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Student Life at WGU: Six Top Tips for Moving to the UK

I was only 18 when I took the big step. A baby still, some would say. I remember myself as a child watching Harry Potter and dreaming in front of the TV about moving to the UK.

Growing up, I used to flirt with the idea that one day I will go everywhere in the world. And I had to start somewhere. For me, this somewhere was the UK.

Moving to the UK wasn’t really the first time I was going to live abroad on my own. When I was 17, my mum sent me over to Sevilla in Spain, to be an au pair. It was only for a month and half over the summer, I knew I was coming back but more importantly, I didn’t have to do any of the planning and organising!

This time however, it was different. First of all, maman was not going to organise everything. And secondly, who knows if I was ever going to come back. (Spoiler alert, I did not!)

It wasn’t easy. I don’t believe moving to any new place to be an easy affair. But I had always dreamt of packing up my French life and starting again somewhere new. This was my time.

I know for a fact that when it comes to moving or travelling, some people are slightly over-anxious, stressed and over-prepared. Which was not the case for me. To be honest, I was more focused on the move itself. As for what to expect, the pros and cons or a few tips and advice, I had very little information. And I realised fast enough that it was a big mistake.

I mean, I didn’t even have an umbrella with me when I moved here. To the UK! Which is honestly the first advice I would give to any one moving here. Do not forget your umbrella (Britain being a rainy country is not just a myth).

Moving to the UK was for me also a life turning point.

I remember the first excitements. The suspense and waiting leading up to that moment when it is time to leave.

I remember the first new people I met, the friendships I built along the way. The more you travel, the more you will meet people coming from different backgrounds. And if there is something I will never get bored of it is listening to people’s stories. Everyone has a story to tell.

At first I was worried I was just going to be left alone in a foreign country, making new friends as an adult is not as easy as when you’re still just a kid. But out in the world people seem to be more friendly than back home. And chatty. Within a month, I already had a new group of friends. If you are willing to leave your ego at home if shouldn’t be too hard anyway. Meeting new people is just a matter of not being scared of talking to others.

The possibility of learning a new language was also really rewarding. Hard sometimes, but rewarding. When I first came here, my English was just as bad as my Chinese. And I do not speak Chinese.

Moving to the UK allowed me to discover more about myself. Stepping out of my comfort zone made me grow as a person.

And also, as an endlessly curious person, I needed to satisfy my curiosity. What was Harry Potter’s country really like?

They say the grass is always greener on the other side.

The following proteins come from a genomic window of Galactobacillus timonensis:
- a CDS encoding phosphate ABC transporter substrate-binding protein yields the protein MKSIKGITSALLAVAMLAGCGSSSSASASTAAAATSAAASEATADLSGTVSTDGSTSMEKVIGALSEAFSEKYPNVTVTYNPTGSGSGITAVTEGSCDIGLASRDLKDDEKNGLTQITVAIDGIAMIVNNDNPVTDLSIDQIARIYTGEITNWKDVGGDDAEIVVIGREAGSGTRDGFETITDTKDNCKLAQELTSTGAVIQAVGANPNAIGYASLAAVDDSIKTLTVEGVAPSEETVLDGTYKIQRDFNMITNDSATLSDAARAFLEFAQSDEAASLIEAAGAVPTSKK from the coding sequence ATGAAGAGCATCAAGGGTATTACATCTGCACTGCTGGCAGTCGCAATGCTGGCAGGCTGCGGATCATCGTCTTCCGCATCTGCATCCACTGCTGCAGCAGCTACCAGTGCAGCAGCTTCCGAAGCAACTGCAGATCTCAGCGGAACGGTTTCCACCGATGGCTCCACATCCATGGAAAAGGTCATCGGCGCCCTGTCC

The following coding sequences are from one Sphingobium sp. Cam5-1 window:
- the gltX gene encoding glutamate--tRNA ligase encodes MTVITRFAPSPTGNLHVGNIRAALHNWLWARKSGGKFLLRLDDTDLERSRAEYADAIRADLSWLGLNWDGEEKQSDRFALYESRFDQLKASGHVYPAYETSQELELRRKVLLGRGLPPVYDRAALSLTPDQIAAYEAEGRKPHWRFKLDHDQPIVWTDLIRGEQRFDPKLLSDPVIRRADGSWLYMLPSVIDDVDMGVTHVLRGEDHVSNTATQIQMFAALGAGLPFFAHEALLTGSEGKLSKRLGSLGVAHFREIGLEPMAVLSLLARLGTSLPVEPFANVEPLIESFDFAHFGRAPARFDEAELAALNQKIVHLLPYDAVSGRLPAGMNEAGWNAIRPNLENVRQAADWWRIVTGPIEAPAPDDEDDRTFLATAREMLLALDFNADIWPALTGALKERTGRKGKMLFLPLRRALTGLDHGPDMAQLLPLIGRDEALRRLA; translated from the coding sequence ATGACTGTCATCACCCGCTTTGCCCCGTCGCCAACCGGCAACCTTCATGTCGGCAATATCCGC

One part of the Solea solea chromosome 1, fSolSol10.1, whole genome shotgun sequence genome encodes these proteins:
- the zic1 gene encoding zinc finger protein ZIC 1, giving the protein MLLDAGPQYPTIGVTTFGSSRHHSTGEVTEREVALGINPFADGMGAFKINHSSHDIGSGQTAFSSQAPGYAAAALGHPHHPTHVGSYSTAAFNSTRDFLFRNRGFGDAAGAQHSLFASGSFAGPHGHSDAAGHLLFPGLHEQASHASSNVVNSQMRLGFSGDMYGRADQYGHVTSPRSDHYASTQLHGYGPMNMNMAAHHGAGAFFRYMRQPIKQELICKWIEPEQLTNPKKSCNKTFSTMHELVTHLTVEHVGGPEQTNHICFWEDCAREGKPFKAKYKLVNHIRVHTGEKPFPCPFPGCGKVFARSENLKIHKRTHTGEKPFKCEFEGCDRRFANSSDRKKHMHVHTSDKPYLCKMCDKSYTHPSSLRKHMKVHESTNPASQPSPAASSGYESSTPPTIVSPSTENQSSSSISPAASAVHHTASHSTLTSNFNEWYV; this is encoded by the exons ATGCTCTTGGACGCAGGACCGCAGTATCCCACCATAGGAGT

Maybe it’s your time to go and check it out!

And because I am such a nice person, here are a few tips if you’re planning on (or even just thinking about) moving to the UK:

  1. UMBRELLA! You need to prepare yourself for the British weather. Only in the UK can you find all kinds of weather in one day. You must always be prepared!
  2. Do some research. Trust me, you want to know a little bit about the destination you’re going to. There are always some important factors to consider, such as, for instance the cost of living. You can also search for Facebook groups related to the University, where you can discuss any concerns and ask any questions you have before arriving.
  3. Get connected. Will your current phone work in the UK? If you’re from Europe with the new roaming free law, you can now use the minutes, texts and data from your plan while abroad to stay in contact with friends and family back in your country. If not, there is always the option of a pay as you go sim or even a one year contract. They are a few cheap student mobile deals available on the market.
  4. Do not come here with a big full suitcase. Even though you might think that you will need most of your unnecessary stuff, you will come back home with double the amount of unnecessary stuff you came with in the first place.
  5. Money! Make sure you save a little bit before, being a student is actually expensive. (Really I should say alcohol and going out is really expensive) It will also allow you more mobility, there are so many great places to visit in the UK!
  6. Working in the UK. If you want to make some extra money while studying, you might want to be familiar with the requirements and what your rights and options are. In any case, you will need a National Insurance number.

The UK is a great destination for those looking to make a move. And trust me, if you make the decision you won’t regret it!

About the author

Ophélie Lawson

Ophélie Lawson

Ophélie Lawson is a 23-year-old broadcasting, journalism and media communications student at Wrexham Glyndŵr University. Born in France and raised in Paris, Ophélie enjoys low cost travel and her dream is to make documentaries. She posts her travel photos on her instagram feed ophelieelk.

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